Making an effective climate agreement: Mission impossible

Third time lucky, they say. But even though Poland is hosting the UN climate summit for the third time now, the goal still remains a mission impossible.

Intense negotiations aimed at reducing GHG emissions have been going on within the framework of the UN for almost 30 years. No other international environmental problem has been attacked with so much political, scientific and institutional effort as this one. 

However, effectiveness has been exceedingly low: Emissions are some 60% higher today than they were when the UNFCCC was adopted in 1992. Moreover, emissions rose more steeply after the adoption of the Kyoto Protocol than before, although at the time it was hailed as an innovative and effective instrument by policy-makers and analysts alike.

Analysts and policymakers have also hailed the Paris Agreement (PA) as a huge success. Beyond doubt, it was indeed a diplomatic success – but as regards the Nationally Determined Commitments (NDCs) it was no success in environmental terms. Moreover, the strong support from virtually all participants – with widely differing perceptions and interests – indicates that the PA is open to a wide range of interpretations, as clearly demonstrated with negotiations on the ‘Paris Rulebook’. Just as the Kyoto Protocol was full of ‘invisible’ brackets, so is the PA.

Moreover, the making of this Rulebook has dealt essentially with processes aimed at securing transparency and comparability in reporting procedures. The crucial issues of how to reduce emissions, and how to flesh out a stronger regime in terms of enforcement and compliance, are not yet on the table. The PA certainly contains important innovative elements and ambitious goals, but these alone will not be enough to halt global warming.

Why have achievements been so modest?

There are several reasons why climate change has been labelled an extremely politically ‘malign’ or ‘wicked’ problem, exceedingly difficult to solve. First, we should note that climate mitigation is a global public good, where most of the benefits from one country’s own mitigation efforts go to other countries. Thus, a government concerned primarily with the welfare of its own citizens will have little reason for action. Moreover, any one country’s contribution to climate mitigation makes only a very small difference on a global scale.

Second, while the costs of reducing emissions are high and up-front, the benefits are both long-term and diffuse. This represents a real challenge, as policymakers tend to operate with short time-frames. Third, very costly measures will be required if emissions reductions are to have a real impact on global warming. Finally, there are strong political asymmetries, particularly between the North and the Global South, in terms of interests, priorities and not least regarding justice and fairness in burden-sharing.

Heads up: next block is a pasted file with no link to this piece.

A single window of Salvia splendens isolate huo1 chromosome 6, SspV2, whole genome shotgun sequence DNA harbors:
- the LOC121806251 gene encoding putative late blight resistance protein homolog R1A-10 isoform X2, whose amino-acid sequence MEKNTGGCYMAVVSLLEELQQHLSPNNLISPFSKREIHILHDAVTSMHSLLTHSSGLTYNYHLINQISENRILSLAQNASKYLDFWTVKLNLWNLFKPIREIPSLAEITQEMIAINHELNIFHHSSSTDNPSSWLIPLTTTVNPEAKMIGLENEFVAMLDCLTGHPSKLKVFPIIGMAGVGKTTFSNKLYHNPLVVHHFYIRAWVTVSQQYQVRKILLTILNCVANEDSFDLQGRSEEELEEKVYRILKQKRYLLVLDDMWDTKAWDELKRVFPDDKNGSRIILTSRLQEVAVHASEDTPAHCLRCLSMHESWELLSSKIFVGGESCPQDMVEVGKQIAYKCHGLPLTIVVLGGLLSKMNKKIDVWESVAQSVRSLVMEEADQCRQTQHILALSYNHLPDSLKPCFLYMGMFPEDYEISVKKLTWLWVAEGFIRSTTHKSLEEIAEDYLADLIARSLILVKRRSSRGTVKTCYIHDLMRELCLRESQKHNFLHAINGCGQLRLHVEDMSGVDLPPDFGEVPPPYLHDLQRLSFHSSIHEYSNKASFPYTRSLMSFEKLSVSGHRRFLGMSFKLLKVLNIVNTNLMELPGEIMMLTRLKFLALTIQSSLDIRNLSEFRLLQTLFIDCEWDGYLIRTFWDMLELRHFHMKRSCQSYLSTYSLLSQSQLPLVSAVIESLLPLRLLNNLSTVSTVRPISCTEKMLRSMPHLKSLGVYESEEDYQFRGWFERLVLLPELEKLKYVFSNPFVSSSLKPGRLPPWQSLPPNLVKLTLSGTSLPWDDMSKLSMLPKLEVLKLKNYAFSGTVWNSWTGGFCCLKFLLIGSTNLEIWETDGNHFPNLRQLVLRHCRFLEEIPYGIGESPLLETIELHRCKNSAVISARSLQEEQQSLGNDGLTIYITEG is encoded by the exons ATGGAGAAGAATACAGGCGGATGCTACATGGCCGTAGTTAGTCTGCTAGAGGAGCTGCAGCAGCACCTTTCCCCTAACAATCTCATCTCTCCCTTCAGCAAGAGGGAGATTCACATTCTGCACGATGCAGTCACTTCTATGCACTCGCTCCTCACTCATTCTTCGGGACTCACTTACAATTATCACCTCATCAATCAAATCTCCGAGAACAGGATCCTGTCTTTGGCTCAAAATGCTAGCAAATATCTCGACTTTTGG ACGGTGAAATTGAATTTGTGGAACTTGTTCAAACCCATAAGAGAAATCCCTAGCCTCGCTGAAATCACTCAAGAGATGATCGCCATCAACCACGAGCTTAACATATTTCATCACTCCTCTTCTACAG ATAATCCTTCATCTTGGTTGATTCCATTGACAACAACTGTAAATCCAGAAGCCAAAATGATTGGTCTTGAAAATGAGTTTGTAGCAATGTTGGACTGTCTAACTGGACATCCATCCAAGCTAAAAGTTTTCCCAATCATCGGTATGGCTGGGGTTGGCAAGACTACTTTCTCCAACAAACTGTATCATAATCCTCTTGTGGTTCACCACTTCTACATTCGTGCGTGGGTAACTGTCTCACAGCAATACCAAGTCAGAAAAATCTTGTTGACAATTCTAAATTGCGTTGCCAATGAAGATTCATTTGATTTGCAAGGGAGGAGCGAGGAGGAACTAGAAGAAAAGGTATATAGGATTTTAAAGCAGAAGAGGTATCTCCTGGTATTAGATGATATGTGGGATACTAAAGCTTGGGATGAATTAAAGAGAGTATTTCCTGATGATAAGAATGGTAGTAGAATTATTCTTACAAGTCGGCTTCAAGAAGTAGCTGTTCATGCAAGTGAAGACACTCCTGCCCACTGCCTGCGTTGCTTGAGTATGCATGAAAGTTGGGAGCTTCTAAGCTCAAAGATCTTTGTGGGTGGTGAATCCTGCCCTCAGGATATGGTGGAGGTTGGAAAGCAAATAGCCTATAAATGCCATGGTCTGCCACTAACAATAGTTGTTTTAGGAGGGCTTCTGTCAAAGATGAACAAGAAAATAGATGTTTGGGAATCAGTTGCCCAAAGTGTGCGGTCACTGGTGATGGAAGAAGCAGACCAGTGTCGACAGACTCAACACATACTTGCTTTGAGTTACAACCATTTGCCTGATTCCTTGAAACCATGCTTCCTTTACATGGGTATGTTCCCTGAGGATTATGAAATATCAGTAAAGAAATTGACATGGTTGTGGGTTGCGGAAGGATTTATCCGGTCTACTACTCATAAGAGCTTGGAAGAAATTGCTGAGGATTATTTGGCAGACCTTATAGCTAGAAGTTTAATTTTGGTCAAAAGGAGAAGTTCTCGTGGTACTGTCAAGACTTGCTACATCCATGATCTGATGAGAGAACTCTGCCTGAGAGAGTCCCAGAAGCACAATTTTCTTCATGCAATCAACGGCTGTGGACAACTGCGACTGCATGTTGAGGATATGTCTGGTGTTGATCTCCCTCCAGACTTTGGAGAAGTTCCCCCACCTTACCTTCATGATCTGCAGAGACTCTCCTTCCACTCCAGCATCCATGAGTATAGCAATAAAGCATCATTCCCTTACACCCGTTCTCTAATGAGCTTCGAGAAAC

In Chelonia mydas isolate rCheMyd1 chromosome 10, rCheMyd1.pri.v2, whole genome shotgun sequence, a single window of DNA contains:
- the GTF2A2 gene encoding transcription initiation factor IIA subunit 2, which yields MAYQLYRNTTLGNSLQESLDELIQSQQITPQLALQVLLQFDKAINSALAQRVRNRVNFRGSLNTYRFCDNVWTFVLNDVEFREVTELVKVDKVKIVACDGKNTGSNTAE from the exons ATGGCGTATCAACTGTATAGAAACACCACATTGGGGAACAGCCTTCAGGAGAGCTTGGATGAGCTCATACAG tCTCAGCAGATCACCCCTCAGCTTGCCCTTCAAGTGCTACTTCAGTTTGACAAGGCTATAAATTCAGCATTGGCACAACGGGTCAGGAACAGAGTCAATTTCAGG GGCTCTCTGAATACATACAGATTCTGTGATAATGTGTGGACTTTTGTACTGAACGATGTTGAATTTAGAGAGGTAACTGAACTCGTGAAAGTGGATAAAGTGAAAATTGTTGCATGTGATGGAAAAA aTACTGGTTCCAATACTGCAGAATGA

Even more fundamental, in a long-term perspective, is the fact that anthropogenic impacts on the climate system can be attributed to the accumulation of unintended side-effects from a wide range of activities undertaken mostly for purposes unrelated to climate change. ‘The aggregate impact of human activities on the climate system is primarily a function of trillions of micro-decisions taken by individuals, companies and other actors, based mostly on other concerns’ (Underdal et al., forthcoming 2019).

It is well-documented that economic growth and population increase have been – and still are – the main drivers for climate gas emissions, particularly in the Global South, where emissions are increasing most sharply. Obviously, dealing with such issues is far beyond the scope of a weak, globally inclusive and voluntary environmental forum – or indeed, any other international body for that matter.

Little room for real impact

Technology may be expanding the options for increased emissions. However, it may also have a positive effect, by driving the development of renewable energy. Important here are domestic priorities related to energy security and market forces, but concern over rising climate gas emissions are also factors in the equation. On this point, the climate change regime may have a role to play, although it should not be overestimated. The same goes for expansion of quota trading.

On the whole, there is not much room for a UN-based climate regime to have a real impact on climate gas mitigation – it is more an intermediate variable compared to the basic driving forces mentioned above. That being said, as a forum for exchanging of ideas, sending signals to market actors and policymakers, mobilizing the public and providing solid information and legitimacy, COP24 may have some positive effect. True governance of mitigation trajectories, however, lies beyond its scope. That remains a ‘mission impossible’.